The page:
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8 Possible Reasons Why You’re Losing Muscle

Whether you’re in it for the aesthetics or the many health benefits, there’s no denying that building and maintaining muscle mass is a good thing. But, as anyone who’s worked hard to make gains knows, hanging onto that muscle can sometimes be easier said than done. Several factors—some common and some sneaky—can steal muscle mass away, sabotaging your fitness goals and overall health and well-being. 

If your gains (and strength) are disappearing right before your eyes, one of the following muscle thieves might be to blame.

1. Severe Calorie Cuts

When trying to lose weight, many of us automatically think that cutting calories is the way to go, but if we slash calories too much, we run the risk of losing muscle. “Severely restricting calorie intake can lead to muscle loss because the body starts breaking down muscle tissue for energy when it doesn’t get enough calories from food,” shares dietitian and personal trainer Mary Sabat, R.D., C.P.T., founder of Body Designs by Mary.

Fix it: If you’re trying to lose weight, Sabat recommends sticking with a moderate calorie deficit of around 300 to 500 calories below your maintenance intake. Also, when cutting calories, make sure to put extra emphasis on eating nutrient-dense foods and protein to support muscle health. (More on that later.) Of course, if counting calories stresses you out, you can lean on a number of other strategies for supporting weight loss instead.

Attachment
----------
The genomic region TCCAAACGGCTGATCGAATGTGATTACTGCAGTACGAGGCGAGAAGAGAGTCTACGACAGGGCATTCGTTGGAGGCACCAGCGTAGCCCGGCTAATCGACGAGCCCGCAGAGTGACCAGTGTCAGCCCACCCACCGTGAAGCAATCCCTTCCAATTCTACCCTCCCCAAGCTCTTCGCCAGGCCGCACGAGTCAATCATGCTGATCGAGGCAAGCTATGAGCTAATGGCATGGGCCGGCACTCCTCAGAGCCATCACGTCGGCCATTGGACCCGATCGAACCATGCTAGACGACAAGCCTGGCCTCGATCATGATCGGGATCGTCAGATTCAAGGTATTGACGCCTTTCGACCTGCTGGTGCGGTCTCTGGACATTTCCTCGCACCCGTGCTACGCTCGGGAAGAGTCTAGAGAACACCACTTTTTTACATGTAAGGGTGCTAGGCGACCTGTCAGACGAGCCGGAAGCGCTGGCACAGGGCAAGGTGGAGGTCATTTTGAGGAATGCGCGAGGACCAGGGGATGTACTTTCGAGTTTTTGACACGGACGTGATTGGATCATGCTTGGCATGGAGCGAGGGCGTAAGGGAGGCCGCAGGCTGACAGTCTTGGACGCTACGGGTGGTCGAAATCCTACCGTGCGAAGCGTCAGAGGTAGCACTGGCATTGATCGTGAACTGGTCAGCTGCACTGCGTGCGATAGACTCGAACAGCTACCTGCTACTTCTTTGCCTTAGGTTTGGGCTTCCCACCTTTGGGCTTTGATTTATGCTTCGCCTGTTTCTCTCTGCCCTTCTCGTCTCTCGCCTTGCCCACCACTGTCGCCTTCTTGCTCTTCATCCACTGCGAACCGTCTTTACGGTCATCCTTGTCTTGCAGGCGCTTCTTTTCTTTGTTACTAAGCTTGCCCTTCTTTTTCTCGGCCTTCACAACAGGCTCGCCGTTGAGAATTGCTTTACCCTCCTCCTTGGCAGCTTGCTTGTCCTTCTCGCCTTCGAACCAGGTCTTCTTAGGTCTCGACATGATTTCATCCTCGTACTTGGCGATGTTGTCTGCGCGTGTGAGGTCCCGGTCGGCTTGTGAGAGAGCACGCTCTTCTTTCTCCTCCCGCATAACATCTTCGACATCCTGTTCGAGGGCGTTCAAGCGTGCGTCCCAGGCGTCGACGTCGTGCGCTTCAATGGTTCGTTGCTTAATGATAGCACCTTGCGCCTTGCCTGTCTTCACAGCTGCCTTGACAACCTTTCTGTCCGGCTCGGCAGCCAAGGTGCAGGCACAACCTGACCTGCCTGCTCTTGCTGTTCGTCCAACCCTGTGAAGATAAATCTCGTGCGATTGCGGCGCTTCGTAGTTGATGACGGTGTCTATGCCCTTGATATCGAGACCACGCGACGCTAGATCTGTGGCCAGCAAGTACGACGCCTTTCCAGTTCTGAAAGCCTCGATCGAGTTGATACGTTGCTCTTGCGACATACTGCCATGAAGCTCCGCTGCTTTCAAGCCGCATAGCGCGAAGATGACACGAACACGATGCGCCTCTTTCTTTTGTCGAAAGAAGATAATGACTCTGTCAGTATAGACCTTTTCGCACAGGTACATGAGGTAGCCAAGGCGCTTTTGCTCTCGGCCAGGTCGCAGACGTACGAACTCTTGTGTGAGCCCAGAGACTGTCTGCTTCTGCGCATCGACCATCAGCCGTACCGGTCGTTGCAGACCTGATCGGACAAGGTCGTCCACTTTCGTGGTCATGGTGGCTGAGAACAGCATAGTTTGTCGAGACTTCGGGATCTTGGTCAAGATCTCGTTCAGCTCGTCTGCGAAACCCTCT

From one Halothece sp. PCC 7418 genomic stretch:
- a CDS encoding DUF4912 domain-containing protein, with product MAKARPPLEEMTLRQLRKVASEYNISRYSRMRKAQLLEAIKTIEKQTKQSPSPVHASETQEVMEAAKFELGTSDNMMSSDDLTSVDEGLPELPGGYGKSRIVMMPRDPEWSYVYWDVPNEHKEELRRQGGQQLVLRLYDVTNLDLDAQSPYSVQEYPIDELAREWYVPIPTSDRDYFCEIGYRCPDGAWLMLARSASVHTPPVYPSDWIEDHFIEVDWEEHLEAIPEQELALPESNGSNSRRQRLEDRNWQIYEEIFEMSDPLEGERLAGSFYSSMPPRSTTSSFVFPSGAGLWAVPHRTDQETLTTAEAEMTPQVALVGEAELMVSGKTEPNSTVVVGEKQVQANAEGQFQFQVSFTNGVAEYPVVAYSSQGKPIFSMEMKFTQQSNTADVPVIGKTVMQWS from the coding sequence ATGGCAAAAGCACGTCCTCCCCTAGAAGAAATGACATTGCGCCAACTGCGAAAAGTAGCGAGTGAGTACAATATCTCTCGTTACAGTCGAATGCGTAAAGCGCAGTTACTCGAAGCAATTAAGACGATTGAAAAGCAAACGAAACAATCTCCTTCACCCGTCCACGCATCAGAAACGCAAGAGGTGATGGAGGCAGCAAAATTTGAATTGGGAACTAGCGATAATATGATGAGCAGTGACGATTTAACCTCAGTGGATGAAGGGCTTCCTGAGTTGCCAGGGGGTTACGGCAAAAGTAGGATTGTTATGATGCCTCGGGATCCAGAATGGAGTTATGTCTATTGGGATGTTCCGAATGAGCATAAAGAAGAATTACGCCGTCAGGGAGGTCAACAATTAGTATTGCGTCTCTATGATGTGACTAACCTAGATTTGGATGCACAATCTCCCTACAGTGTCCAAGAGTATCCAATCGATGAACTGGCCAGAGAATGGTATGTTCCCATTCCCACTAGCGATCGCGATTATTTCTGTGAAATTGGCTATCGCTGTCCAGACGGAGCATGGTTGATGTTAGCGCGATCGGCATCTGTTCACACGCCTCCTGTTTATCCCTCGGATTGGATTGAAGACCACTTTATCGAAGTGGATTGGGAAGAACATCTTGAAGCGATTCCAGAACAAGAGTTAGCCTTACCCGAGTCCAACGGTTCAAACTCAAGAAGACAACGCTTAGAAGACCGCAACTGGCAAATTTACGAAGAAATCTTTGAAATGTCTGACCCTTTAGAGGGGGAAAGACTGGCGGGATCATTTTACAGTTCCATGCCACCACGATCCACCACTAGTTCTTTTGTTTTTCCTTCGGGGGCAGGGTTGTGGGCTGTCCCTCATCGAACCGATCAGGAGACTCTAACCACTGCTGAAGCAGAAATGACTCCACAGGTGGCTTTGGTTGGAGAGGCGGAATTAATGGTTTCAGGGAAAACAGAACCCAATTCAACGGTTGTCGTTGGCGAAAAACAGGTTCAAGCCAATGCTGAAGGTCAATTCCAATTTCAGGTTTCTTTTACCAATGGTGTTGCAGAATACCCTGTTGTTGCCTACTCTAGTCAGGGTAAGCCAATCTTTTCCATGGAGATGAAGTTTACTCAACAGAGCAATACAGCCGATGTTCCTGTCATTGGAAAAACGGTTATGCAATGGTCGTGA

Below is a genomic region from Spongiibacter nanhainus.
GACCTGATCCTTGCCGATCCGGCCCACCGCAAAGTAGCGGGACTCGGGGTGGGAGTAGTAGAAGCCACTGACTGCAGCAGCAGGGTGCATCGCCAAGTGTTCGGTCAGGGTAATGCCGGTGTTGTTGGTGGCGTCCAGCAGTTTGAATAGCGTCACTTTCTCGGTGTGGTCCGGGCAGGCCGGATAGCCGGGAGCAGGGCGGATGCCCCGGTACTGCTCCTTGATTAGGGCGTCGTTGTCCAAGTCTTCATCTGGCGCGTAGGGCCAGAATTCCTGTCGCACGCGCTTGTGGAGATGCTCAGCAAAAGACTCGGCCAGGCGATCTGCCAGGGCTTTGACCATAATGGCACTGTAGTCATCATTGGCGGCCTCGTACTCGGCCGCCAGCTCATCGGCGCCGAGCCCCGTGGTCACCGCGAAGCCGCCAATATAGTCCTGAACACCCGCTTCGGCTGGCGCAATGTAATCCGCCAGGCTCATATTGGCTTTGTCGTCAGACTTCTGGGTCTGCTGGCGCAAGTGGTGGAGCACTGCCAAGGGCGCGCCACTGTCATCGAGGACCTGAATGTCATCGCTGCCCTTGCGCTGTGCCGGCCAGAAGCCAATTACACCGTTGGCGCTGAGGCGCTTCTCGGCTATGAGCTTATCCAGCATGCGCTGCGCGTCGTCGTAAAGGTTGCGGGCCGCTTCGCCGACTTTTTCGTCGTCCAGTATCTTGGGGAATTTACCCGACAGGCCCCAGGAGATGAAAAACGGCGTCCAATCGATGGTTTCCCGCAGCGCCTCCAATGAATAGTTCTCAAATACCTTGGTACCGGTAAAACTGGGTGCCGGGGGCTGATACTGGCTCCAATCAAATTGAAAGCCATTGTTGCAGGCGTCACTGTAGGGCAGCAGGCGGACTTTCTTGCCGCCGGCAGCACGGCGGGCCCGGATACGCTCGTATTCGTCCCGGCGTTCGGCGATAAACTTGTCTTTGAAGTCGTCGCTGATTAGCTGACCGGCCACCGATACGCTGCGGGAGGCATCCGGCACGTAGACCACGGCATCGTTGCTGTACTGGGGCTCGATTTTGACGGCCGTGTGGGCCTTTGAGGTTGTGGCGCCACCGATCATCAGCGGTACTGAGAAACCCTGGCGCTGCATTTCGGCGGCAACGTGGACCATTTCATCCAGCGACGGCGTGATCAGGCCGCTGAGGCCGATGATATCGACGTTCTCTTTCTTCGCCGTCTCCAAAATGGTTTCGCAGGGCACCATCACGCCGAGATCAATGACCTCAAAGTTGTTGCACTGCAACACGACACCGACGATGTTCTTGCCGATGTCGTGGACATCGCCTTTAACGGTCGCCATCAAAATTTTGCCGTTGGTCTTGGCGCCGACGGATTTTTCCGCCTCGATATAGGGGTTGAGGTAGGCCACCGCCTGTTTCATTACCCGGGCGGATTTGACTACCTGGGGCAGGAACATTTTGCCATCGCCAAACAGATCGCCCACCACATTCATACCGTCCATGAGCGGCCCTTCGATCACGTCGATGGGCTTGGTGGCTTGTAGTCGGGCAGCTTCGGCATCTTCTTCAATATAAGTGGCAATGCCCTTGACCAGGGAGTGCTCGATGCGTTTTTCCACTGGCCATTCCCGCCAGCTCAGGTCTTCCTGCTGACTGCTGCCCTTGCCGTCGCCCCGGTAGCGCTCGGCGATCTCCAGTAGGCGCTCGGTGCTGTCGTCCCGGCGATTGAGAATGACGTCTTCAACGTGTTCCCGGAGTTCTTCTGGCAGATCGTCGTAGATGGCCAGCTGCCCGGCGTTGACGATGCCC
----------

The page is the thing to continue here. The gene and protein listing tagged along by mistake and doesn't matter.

2. Too Much Stress

While the stress lifting heavy weights puts on your muscles can be a good thing, the chronic stress that comes with working too much, drama-filled relationships, and the like certainly isn’t. You see, chronic stress increases the production of cortisol, a hormone that can hinder muscle growth and promote muscle breakdown when present in high levels over prolonged periods, explains Sabat. If you’re stressed 24/7, you can bet that your gains will suffer.

Read More: 6 Physical Signs You’re Way Too Stressed

Fix it: One of the best ways to combat stress is to practice stress-reduction techniques like meditation, mindfulness, or yoga, says Sabat. That said, prioritizing any activity you enjoy that brings you peace and stress relief is worth doing. Some other ideas: drinking a warm mug of tea while reading a book, going for a walk outside, or catching up with a good friend over the phone. Of course, in some cases, checking in with a mental health professional is an important step in getting stress under control. 

3. Rapid Weight Loss

Rapid weight loss, especially without proper nutrition, can indeed result in fat loss—but consider yourself warned: it means parting with plenty of muscle mass, too. According to Sabat, this occurs because the body uses both fat and muscle tissue to meet its energy needs amidst incredibly quick weight loss. 

The steeper and quicker the weight loss, the more likely the body is to break down muscle for energy, notes physical therapist Michael Masi, D.P.T., a member of Garage Gym Reviews’ expert panel.

Fix it: If you want to lose weight without sacrificing muscle, aim for a gradual weight loss of one to two pounds per week, suggests Sabat. Masi also recommends focusing on weight loss for no longer than three months before taking a break by reintroducing some calories and maintaining that current weight for a given period before continuing.